Columbus Mayor Robert Smith told the Rotary Club on Tuesday he believes city’s school district needs leadership changes.
Smith’s remarks came during a question-and-answer session, after one Rotarian asked for his thoughts on the condition of the Columbus Municipal School District.
“For the education system in Columbus to improve, there’s going to have to be some changes made,” Smith said.
Though Smith steered clear of saying whether he thinks change needs to happen at the superintendent or board level, he offered a critique of Superintendent Philip Hickman.
Smith didn’t mention Hickman by name, but his remarks specifically referred to the superintendent repeatedly saying many of the problems his district faces originated under previous administrations.
“It’s easy to make excuses and pass the buck,” Smith said. “…For me to say the prior administration is the fault for this, that’s a scapegoat. When I accept a leadership role, I accept the responsibility whether it’s good or bad. It’s up to me from a leadership (perspective) … to make sure I do whatever it takes to make it better.
“But as far as making excuses — that’s not going to solve anything,” he added.
Hickman did not attend Tuesday’s Rotary meeting. When contacted by The Dispatch, he said Smith was entitled to his opinion.
“We value the mayor and the mayor’s opinion,” he said. “Everybody has an opinion.”
After Tuesday’s meeting, Smith told The Dispatch he believes it’s incumbent on any leaders — whether city or school district and whether elected or appointed — to make positive changes whenever needed.
He acknowledged there’s always room for any organization — including city government — to improve, but he said he wants to see better, faster change in Columbus’ D-rated school district. Whatever changes occur, he said, need to occur so “the kids, the teachers, the staff and administration all feel good about the district.”
Hickman, however, said administration is already proud of the progress CMSD has seen in the two years since he was hired.
“We’re very proud of the district and very proud of the students and faculty within our district,” he said. “We’ve made a substantial amount of progress and it shows.”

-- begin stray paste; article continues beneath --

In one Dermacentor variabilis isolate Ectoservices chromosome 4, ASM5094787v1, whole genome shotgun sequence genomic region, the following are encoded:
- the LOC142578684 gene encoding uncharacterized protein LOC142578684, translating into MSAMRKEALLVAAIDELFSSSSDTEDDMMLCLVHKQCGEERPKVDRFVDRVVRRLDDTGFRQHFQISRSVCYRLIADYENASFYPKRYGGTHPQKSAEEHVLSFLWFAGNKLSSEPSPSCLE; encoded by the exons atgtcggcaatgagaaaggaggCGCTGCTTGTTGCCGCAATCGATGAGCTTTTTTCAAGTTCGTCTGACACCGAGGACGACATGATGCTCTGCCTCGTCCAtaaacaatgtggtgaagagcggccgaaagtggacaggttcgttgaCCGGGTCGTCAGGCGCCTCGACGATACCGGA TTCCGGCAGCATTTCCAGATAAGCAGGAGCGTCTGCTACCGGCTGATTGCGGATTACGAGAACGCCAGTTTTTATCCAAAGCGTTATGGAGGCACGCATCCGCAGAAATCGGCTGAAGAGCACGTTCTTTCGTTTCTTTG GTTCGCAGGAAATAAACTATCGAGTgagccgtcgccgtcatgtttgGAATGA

City leaders engaged in public disagreement with Hickman and the CMSD board earlier this year when school officials discussed raising taxes by more than seven mills to cover a budget deficit for 2016-17 created by debt service obligations. Ultimately, the district opted to use reserve funds to cover the nearly $700,000 deficit.
The council appoints CMSD board members, and the board appoints the superintendent.
CMSD Board President Angela Verdell said the school board is pleased with the district’s leadership at the board level and in the district’s administration. She said CMSD is already experiencing changes for the better. She pointed to the district’s rising graduation rate, increased student and teacher attendance, increased dual enrollment and strengthened college partnerships, as well as a decline in discipline issues and a rise in third grade reading scores.
“One of the things we spend a lot of time on is looking at data,” Verdell said. “All of our indicators are moving in the right direction. Prior to two years ago, we couldn’t say that. …When we look at hard data and see what we’re doing, we know that we’re moving in the right direction.
“Progress is difficult,” she added. “Anyone in leadership knows that. It takes time. Fortunately, CMSD is seeing that in as short as two years’ time.”
Other board members declined to respond to Smith’s comments. Currie Fisher cited a board policy that only the president can speak publicly on behalf of the board.
“As a standard, our school board has agreed to speak through the president,” she said. “I have no idea what the mayor meant by his comment.”
Board member Josie Shumake declined to comment, saying she wasn’t at the meeting to hear the mayor’s comments, and Jason Spears declined to comment on record. The Dispatch could not reach Fredrick Sparks by press time.
Smith said he hopes changes do occur, because a strong school district is good for Columbus.
“If the district is doing good, then that’s a plus for the city of Columbus,” he said. “If the district is not doing good, that’s a reflection on the mayor and the council. Hopefully, whatever it needs to make those necessary changes, hopefully that will take place.”
In Smith’s speech to Rotary, he also highlighted city capital improvement projects as well as enumerated what he called the city’s successes over the past year.
Alex Holloway was formerly a reporter with The Dispatch.
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